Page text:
Navigating Your Shop Into the Future
Last year, my wife and kids bought me a “discovery flight” as a Father’s Day gift. After years of loving motorcycles and cars and having adventures on-road and off, they decided the next logical place to motor was up. I still remember climbing in the cockpit for the first time of this small plane. After getting over the initial round of claustrophobia and reminding the pilot several times that this was my first time in a small plane, and that I had a family and business to look after, we were ready for flight.
As we rolled down the runway at about 90 mph he said, “Now gently pull back on the yoke,” and just like that, the plane lifted off the ground and we were flying. It was like riding a motorcycle or driving for the first time. All of the familiar feelings came rushing back.
I signed up for a few more lessons. Early on, the most important thing I learned was the importance to keep this order in mind: aviate, then navigate, then communicate. One day at about 5,000 feet, it dawned on me that these principles, ordered in this way, also applied to how I lead my shop:
Aviate: doing what is needed to keep things running.
Navigate: knowing where you’re going and steering the operation toward that goal.
Communicate: checking in with advisors who can make sure you get to where you’re going intact.
As shop owners, it’s easy to get stuck in the “aviate” part of our shops. We have to make payroll. We have to pay bills. We have to get cars assigned to techs, then get them to paint and delivered. We have to write estimates and supplements. We have to answer the phone and deal with customers and adjusters. These and many more are the daily tasks that we cannot ignore if we want to keep flying.
At some point, though, you develop systems and processes for many of these routine tasks, so you’re not constantly reinventing the wheel or overly focused on the day-to-day operations. Once those things are running relatively smoothly, its time to navigate.
Where is your shop going? Where do you want it go? Where are you right now in terms of financial performance? How do you rank compared to other shops in terms of speed, quality and service? What goals do you have for the upcoming month, quarter, year or even the next five years?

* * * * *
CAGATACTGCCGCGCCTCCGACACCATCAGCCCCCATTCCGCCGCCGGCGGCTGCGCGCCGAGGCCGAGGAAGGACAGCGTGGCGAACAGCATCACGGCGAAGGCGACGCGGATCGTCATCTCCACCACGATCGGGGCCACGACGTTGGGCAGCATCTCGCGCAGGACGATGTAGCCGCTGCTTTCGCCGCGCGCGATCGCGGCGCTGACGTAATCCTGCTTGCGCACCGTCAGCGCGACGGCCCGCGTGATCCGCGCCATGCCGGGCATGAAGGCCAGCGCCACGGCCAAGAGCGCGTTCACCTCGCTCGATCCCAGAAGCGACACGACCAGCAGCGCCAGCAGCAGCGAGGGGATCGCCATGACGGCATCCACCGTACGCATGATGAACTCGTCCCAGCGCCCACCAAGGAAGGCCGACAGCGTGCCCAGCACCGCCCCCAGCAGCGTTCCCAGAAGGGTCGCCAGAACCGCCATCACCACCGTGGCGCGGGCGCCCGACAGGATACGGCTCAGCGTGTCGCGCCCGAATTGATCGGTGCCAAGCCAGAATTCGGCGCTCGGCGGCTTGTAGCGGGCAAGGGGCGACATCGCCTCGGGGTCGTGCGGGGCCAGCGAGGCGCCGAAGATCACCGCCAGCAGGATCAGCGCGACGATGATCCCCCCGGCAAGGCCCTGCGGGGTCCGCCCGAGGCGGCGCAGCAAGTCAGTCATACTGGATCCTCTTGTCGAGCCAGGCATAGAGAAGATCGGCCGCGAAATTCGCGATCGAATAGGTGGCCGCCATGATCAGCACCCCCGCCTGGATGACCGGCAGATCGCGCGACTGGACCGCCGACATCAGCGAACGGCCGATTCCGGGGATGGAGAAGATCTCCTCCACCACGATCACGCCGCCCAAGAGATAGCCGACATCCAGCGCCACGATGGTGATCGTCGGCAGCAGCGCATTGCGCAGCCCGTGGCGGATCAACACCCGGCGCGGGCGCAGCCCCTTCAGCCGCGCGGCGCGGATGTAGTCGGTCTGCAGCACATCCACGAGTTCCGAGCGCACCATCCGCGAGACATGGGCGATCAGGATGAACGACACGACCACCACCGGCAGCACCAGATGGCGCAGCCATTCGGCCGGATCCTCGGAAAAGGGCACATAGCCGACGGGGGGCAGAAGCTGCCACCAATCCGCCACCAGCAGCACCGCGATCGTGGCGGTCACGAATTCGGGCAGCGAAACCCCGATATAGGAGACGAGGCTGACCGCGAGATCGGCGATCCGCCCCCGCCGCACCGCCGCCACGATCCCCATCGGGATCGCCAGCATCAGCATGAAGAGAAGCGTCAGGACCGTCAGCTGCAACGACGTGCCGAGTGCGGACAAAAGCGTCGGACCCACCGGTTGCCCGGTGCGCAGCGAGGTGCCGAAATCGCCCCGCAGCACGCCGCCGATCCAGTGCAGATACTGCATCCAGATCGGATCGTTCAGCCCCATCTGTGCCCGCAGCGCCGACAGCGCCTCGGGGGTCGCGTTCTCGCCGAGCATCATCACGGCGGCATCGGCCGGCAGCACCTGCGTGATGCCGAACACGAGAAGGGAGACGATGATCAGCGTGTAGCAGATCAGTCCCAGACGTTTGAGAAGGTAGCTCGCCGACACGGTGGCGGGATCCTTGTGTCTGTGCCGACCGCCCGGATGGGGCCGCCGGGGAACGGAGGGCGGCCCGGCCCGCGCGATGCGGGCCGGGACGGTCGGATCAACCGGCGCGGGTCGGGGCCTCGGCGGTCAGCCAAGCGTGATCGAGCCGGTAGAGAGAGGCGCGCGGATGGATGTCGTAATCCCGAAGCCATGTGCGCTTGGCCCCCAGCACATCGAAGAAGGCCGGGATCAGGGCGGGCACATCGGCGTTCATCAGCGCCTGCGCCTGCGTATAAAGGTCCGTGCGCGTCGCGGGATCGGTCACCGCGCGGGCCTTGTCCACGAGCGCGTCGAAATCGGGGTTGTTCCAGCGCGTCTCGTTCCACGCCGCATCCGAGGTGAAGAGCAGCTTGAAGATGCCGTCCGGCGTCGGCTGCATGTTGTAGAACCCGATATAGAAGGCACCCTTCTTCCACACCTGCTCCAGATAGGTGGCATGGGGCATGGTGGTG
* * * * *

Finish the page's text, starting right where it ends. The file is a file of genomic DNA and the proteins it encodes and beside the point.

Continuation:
These are the questions of navigation and they can only be answered after some research and reflection. If you’re wondering who has time for that, then you are still focused on “just” flying. That’s important, but navigation needs to be added in sequence. First we aviate, then we navigate and communicate. First we run our shops, then we figure out where we want to take them and make sure we stay on course.
Here are few ideas I’ve picked up about planning:
Be clear on vision and values first. Spend some time thinking about what is important to you. Remember why you got into this industry in the first place. Reconnect with the core of what drew you and how it contributes to your life, your family, even your dreams.
Planning starts in solitude, but moves toward collaboration. It’s important to run ideas by others. Your spouse and other managers are a good place to start. And if you have them—and I recommend you do—run them by your mentors or business advisors.
Our short-term goals tend be too high and our long-term goals tend to be too low. For short-term goals, you want them to be meaningful and challenging, but attainable. If not, you’ll just be frustrated and disappointed. On the other hand, keep in mind that momentum increases over time, so if you set off in a certain direction, you might be moving faster than you can imagine now. Let your 3–5 year goals be more aggressive. Dream a little. Or a lot.
As the adage popularized by author Stephen Covey goes, “Begin with the end in mind.” Build backwards. Use your imagination to project into the future of what might be, what could be, then ask yourself, “What would need to happen to get there?”
Keep it simple. You do not need a long business plan. I like to keep things to one page. If you can’t articulate your vision, values, goals and direction on one page it will be hard to communicate it to others in a way that will keep them interested.
Use a process like mind mapping to get started. You can start by putting the word “vision” in the middle of a blank page and just let the ideas spill out.
Just as aviating, navigating and communicating are crucial when flying a plane, following those steps are equally important when running a shop. Get hung up on one, and you’re going to crash or get way off course. Follow them all, and your shop will be soaring safely into a prosperous future.